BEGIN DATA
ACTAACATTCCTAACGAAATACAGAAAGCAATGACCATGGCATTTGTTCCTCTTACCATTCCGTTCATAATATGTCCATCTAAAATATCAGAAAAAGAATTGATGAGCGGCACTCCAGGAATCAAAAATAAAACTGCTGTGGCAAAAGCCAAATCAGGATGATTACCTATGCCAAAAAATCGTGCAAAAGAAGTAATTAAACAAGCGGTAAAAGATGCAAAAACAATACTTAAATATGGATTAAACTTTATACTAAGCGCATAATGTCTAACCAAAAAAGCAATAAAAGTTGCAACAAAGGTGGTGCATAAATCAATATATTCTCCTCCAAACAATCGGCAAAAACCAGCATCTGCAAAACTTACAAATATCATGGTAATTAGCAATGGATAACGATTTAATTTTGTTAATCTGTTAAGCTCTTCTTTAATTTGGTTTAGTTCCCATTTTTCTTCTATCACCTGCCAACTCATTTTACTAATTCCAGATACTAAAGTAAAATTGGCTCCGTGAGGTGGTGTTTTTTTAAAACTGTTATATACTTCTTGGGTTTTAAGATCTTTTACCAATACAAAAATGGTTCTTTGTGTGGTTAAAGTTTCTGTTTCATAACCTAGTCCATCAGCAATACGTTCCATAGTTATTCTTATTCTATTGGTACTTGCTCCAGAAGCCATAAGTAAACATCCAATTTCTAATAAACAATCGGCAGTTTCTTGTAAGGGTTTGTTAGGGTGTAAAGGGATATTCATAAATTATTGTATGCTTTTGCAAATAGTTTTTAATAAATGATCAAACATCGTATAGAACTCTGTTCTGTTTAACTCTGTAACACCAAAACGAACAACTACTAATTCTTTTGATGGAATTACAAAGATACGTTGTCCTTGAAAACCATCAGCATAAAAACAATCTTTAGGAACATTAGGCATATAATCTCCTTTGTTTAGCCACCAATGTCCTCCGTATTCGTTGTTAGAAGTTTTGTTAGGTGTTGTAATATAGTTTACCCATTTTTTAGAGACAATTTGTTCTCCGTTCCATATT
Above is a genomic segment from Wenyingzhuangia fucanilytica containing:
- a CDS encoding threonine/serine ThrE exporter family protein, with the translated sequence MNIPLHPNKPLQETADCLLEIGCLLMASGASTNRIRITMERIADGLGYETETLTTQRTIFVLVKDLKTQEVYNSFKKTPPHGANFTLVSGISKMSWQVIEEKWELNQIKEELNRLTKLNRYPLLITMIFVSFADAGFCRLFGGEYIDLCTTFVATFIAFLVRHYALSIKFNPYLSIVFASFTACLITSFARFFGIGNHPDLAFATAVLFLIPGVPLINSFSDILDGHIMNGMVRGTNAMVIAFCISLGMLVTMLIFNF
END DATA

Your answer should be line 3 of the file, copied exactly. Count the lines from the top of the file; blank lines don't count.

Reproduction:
- a CDS encoding threonine/serine ThrE exporter family protein, with the translated sequence MNIPLHPNKPLQETADCLLEIGCLLMASGASTNRIRITMERIADGLGYETETLTTQRTIFVLVKDLKTQEVYNSFKKTPPHGANFTLVSGISKMSWQVIEEKWELNQIKEELNRLTKLNRYPLLITMIFVSFADAGFCRLFGGEYIDLCTTFVATFIAFLVRHYALSIKFNPYLSIVFASFTACLITSFARFFGIGNHPDLAFATAVLFLIPGVPLINSFSDILDGHIMNGMVRGTNAMVIAFCISLGMLVTMLIFNF